As a Professor of the Department of Communication at University of Vienna, starting from 1993 until 2013 I was very much engaged in deepening the theoretical reflection on journalism and general media education on the one hand, and in introducing opportunities of media practice within the academic structures in order to rise the mental and the practical sensibility for the usability, the aesthetics and ethics of media-based public communication – in the fields of politics, environment, education, trans-cultural communication, inter-religious dialogue and civil society.
That interest made me founding an university media system, was called U-TV and U-Ton, timely accorded with new media law in Austria opening – comparatively quite late (1994) – the right for private media activities. Later, and in connection to other activists in civil society and arts, out of that OKTO Community TV was born, the first TV program in Austria taking care of the media-communication interests off minorities in Vienna. Okto aims to give all minorities and communities living somehow at the edge of the society the chance to intervene in the public discourse and interests of the city.
You are a lot international active as professor.
Next to that I always was interested to internationalize the teaching and the research act the university department. So I soon did almost every seminar as much a possible in cooperation with foreign universities. That was the reason for many international activities and also engagements as a visiting professor – at the and – in four continents, among those countries especially countries in SouthEast Europe region, Turkey, Brasil, USA, China, SouthEast Asian countries, Northern Africa and Arab region.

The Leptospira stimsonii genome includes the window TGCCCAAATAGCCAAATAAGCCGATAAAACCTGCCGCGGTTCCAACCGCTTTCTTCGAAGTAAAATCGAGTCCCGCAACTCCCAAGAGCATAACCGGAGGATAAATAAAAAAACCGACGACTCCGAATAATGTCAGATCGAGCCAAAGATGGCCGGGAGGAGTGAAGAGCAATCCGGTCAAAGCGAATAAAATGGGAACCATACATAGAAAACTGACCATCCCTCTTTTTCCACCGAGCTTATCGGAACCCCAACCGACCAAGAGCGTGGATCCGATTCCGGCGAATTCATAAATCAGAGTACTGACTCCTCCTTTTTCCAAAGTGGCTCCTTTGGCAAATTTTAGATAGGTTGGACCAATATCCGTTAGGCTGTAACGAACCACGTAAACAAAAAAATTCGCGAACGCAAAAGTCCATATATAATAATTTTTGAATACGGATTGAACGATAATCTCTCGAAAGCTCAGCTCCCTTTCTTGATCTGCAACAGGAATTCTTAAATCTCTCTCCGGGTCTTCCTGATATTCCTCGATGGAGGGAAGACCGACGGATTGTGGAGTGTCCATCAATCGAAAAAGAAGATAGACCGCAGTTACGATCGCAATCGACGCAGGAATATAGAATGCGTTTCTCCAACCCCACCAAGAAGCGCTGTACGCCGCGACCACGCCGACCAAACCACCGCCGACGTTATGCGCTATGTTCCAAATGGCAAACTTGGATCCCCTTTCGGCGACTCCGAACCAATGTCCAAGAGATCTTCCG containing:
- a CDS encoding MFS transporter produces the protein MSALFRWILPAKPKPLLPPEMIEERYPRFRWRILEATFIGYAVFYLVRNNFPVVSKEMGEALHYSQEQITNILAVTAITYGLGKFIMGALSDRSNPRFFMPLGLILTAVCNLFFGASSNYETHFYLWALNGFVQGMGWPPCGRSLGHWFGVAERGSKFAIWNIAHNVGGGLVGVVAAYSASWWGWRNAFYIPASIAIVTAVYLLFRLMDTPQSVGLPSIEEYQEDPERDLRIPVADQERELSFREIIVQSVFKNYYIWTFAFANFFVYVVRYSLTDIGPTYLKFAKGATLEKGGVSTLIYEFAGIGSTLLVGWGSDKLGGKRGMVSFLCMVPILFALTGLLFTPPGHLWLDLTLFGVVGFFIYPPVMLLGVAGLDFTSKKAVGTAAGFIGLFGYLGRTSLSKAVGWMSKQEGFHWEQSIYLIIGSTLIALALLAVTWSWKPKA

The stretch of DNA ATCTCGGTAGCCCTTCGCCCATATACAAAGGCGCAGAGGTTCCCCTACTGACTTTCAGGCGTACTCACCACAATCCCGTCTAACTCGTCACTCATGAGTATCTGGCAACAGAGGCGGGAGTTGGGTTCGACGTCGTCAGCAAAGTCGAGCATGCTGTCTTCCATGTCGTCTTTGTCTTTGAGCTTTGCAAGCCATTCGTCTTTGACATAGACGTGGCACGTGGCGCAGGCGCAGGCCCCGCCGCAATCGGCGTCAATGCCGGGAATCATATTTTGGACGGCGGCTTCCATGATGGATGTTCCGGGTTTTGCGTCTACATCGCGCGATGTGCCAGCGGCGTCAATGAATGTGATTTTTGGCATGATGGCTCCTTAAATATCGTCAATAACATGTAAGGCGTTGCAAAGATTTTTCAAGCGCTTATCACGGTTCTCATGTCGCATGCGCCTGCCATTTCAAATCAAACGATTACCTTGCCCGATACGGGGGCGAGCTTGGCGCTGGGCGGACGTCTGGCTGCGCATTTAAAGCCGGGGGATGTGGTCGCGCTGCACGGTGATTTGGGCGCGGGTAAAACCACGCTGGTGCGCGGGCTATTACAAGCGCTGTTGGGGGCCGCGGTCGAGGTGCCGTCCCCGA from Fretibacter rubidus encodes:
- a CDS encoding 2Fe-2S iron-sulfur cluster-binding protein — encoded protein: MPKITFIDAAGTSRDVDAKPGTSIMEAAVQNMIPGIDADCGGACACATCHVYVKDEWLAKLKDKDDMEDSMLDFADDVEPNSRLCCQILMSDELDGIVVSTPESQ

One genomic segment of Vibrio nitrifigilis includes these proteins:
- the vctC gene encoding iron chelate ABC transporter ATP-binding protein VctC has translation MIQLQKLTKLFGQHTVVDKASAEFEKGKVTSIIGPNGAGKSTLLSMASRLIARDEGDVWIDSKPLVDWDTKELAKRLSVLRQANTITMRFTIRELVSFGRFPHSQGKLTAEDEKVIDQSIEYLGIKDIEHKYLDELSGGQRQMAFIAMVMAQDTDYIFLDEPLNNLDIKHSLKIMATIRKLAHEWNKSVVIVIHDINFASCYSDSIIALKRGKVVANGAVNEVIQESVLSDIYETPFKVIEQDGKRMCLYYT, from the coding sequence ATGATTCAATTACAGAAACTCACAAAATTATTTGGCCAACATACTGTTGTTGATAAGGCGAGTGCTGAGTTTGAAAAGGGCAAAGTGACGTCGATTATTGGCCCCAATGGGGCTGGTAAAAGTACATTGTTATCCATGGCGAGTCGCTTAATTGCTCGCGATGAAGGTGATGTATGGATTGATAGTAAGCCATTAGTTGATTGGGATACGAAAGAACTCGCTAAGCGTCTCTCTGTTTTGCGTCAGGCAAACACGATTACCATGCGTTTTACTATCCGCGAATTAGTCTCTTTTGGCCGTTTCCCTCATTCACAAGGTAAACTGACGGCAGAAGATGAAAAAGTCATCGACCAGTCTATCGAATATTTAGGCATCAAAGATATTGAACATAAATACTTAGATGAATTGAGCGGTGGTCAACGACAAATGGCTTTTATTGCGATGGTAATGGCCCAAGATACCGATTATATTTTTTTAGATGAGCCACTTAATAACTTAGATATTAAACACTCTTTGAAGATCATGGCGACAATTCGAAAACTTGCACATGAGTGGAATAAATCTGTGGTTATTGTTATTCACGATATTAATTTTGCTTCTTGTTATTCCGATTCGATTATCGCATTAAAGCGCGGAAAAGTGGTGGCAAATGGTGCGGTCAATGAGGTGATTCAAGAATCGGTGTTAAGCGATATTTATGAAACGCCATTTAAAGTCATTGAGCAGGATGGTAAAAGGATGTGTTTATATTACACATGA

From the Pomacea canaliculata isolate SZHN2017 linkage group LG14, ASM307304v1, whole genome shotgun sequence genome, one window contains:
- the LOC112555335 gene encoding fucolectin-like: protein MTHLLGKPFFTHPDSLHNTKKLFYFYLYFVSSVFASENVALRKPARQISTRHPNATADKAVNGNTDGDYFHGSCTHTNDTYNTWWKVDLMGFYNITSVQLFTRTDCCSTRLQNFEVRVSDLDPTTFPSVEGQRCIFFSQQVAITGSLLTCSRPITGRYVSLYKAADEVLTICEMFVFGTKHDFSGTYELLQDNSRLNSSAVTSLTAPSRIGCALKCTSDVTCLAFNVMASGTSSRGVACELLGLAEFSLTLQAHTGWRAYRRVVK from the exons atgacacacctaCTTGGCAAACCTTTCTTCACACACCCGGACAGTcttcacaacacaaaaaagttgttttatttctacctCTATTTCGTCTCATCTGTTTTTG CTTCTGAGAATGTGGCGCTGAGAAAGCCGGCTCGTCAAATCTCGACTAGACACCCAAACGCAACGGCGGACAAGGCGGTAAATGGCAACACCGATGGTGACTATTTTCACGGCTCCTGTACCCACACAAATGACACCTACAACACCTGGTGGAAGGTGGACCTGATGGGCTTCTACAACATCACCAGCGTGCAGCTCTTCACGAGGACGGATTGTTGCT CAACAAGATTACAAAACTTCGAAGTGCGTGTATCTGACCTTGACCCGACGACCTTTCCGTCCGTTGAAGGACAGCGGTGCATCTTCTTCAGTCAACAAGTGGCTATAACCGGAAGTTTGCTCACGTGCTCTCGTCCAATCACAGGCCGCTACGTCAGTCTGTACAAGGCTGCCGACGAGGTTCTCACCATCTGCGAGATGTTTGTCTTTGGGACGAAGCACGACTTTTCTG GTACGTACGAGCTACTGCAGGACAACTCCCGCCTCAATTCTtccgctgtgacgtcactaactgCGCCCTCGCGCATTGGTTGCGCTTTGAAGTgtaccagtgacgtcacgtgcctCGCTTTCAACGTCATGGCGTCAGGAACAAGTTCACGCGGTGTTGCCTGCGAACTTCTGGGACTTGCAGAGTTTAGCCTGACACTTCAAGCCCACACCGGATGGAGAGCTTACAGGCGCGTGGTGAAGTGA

How your coopeation with SEEMO started?
Exactly that interest and those activities soon brought me into contacts to IPI and, especially to SEEMO. Within the ambitious SEEMO programs and the tireless activities of its Secretary General, Oliver Vujovic, I had so many chances to get in contact to media professionals and media organizations in South East Europe , also to academic institutions. Thanks to that SEEMO-affiliation I could establish lots of international programs, courses, research activities in cooperation with universities in Serbia, Croatia, Slovenia, Kosovo, in Bosnia-Herzegovina, Greece,Turkey.
There were next to the SEEMO-organized conferences and seminars the idea, two special programs, born by Oliver Vujovic, which ware very meaningful for the practice orientation of the students at Vienna – but also other universities: „Descripto” and the “Media Days”.